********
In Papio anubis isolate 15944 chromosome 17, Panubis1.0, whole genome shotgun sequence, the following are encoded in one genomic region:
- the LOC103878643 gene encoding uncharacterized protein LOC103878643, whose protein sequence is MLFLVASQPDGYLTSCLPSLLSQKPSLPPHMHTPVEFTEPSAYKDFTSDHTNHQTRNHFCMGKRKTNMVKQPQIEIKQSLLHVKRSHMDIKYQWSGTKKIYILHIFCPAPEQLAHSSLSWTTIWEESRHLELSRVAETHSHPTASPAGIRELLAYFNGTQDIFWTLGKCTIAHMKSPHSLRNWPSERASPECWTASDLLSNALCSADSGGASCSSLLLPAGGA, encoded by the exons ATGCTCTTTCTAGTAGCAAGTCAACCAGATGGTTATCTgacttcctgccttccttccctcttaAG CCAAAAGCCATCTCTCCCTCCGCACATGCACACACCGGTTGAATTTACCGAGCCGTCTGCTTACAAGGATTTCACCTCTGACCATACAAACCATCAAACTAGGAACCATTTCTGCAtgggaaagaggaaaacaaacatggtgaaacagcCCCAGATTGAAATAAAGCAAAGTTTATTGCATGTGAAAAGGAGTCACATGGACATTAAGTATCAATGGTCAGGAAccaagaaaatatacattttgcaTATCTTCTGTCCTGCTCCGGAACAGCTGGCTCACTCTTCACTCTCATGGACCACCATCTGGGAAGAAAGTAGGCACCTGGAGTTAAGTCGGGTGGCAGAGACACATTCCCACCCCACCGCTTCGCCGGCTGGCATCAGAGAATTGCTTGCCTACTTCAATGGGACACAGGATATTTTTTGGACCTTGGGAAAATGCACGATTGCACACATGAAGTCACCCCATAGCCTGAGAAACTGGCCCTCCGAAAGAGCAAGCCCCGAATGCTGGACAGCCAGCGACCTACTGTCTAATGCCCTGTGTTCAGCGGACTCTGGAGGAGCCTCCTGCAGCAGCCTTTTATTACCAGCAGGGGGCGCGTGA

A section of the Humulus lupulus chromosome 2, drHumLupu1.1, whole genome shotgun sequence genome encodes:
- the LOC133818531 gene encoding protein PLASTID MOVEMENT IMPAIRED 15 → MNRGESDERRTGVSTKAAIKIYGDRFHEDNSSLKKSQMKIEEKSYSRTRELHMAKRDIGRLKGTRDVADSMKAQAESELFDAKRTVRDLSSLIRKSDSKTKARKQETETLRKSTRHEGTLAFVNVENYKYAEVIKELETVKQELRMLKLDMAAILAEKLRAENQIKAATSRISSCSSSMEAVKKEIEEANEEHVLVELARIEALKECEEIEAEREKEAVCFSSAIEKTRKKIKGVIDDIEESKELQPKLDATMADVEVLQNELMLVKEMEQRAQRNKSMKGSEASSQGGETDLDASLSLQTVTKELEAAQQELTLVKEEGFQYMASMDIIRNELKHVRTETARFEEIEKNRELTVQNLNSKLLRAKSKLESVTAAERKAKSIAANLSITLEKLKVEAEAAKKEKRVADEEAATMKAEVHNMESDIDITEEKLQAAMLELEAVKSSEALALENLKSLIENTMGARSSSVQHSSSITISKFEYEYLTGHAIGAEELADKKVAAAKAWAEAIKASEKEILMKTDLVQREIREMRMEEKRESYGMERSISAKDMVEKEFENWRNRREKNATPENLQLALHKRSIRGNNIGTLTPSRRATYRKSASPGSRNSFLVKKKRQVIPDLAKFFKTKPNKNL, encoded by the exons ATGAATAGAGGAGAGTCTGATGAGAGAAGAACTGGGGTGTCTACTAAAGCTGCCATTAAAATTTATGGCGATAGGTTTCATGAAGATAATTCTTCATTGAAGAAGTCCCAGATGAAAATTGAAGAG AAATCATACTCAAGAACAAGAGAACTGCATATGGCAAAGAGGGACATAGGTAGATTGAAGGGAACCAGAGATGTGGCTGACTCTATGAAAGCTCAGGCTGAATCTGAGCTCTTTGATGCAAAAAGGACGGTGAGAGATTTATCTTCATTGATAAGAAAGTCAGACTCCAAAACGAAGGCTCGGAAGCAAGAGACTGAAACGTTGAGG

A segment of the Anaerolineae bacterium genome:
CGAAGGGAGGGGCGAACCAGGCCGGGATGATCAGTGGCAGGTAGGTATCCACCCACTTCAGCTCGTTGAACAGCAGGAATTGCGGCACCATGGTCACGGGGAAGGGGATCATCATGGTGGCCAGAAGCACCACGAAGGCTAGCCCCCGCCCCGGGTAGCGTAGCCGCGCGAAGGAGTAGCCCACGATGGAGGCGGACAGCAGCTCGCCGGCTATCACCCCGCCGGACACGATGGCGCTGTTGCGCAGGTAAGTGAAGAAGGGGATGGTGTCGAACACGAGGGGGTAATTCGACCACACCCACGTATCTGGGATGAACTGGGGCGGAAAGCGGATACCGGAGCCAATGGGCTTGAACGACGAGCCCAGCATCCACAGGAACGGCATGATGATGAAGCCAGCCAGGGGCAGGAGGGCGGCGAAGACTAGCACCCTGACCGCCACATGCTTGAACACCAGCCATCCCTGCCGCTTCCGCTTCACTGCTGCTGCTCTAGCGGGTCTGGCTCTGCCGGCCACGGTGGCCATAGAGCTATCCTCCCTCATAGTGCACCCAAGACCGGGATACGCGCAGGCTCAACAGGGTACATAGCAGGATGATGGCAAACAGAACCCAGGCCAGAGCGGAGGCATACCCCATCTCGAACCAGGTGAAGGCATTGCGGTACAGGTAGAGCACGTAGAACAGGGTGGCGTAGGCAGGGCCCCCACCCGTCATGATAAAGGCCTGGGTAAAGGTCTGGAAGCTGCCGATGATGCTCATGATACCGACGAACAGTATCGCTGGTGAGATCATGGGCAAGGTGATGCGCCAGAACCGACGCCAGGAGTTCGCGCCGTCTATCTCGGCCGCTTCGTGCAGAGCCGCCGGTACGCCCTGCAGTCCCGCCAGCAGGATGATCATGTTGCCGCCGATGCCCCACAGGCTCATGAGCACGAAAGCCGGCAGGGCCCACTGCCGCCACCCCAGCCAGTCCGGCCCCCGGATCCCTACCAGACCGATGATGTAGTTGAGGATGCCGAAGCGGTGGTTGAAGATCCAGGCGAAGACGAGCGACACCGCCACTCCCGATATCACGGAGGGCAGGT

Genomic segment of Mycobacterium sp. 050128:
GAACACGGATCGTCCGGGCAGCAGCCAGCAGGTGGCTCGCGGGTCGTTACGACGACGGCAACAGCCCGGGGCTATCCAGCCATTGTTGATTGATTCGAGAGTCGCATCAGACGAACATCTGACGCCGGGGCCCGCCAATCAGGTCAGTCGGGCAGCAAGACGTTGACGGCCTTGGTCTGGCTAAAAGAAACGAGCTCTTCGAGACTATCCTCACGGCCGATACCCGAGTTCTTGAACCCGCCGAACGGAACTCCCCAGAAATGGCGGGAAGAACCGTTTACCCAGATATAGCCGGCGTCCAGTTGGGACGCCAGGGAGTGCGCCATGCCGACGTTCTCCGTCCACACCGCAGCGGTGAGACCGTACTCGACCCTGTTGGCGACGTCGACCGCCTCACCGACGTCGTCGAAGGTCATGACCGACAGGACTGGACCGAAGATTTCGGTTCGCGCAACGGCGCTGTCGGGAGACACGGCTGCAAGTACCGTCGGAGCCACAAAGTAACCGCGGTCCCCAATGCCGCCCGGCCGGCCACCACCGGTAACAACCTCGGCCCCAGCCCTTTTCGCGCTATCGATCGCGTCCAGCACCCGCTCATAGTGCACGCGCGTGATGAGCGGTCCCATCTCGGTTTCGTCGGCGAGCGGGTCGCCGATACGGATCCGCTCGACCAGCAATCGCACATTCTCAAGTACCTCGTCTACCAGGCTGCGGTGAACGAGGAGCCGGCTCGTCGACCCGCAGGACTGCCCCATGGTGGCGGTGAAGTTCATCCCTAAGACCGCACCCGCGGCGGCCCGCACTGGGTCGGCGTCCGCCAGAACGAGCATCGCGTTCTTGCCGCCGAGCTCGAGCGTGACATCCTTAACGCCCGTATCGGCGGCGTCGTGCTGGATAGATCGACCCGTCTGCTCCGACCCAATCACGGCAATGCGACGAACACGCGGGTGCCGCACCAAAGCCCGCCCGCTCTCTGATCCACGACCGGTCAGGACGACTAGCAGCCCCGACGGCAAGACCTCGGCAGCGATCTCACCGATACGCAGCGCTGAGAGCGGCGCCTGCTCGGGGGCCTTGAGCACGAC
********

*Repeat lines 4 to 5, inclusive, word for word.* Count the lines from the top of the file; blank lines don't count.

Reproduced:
- the LOC133818531 gene encoding protein PLASTID MOVEMENT IMPAIRED 15 → MNRGESDERRTGVSTKAAIKIYGDRFHEDNSSLKKSQMKIEEKSYSRTRELHMAKRDIGRLKGTRDVADSMKAQAESELFDAKRTVRDLSSLIRKSDSKTKARKQETETLRKSTRHEGTLAFVNVENYKYAEVIKELETVKQELRMLKLDMAAILAEKLRAENQIKAATSRISSCSSSMEAVKKEIEEANEEHVLVELARIEALKECEEIEAEREKEAVCFSSAIEKTRKKIKGVIDDIEESKELQPKLDATMADVEVLQNELMLVKEMEQRAQRNKSMKGSEASSQGGETDLDASLSLQTVTKELEAAQQELTLVKEEGFQYMASMDIIRNELKHVRTETARFEEIEKNRELTVQNLNSKLLRAKSKLESVTAAERKAKSIAANLSITLEKLKVEAEAAKKEKRVADEEAATMKAEVHNMESDIDITEEKLQAAMLELEAVKSSEALALENLKSLIENTMGARSSSVQHSSSITISKFEYEYLTGHAIGAEELADKKVAAAKAWAEAIKASEKEILMKTDLVQREIREMRMEEKRESYGMERSISAKDMVEKEFENWRNRREKNATPENLQLALHKRSIRGNNIGTLTPSRRATYRKSASPGSRNSFLVKKKRQVIPDLAKFFKTKPNKNL, encoded by the exons ATGAATAGAGGAGAGTCTGATGAGAGAAGAACTGGGGTGTCTACTAAAGCTGCCATTAAAATTTATGGCGATAGGTTTCATGAAGATAATTCTTCATTGAAGAAGTCCCAGATGAAAATTGAAGAG AAATCATACTCAAGAACAAGAGAACTGCATATGGCAAAGAGGGACATAGGTAGATTGAAGGGAACCAGAGATGTGGCTGACTCTATGAAAGCTCAGGCTGAATCTGAGCTCTTTGATGCAAAAAGGACGGTGAGAGATTTATCTTCATTGATAAGAAAGTCAGACTCCAAAACGAAGGCTCGGAAGCAAGAGACTGAAACGTTGAGG

A segment of the Anaerolineae bacterium genome: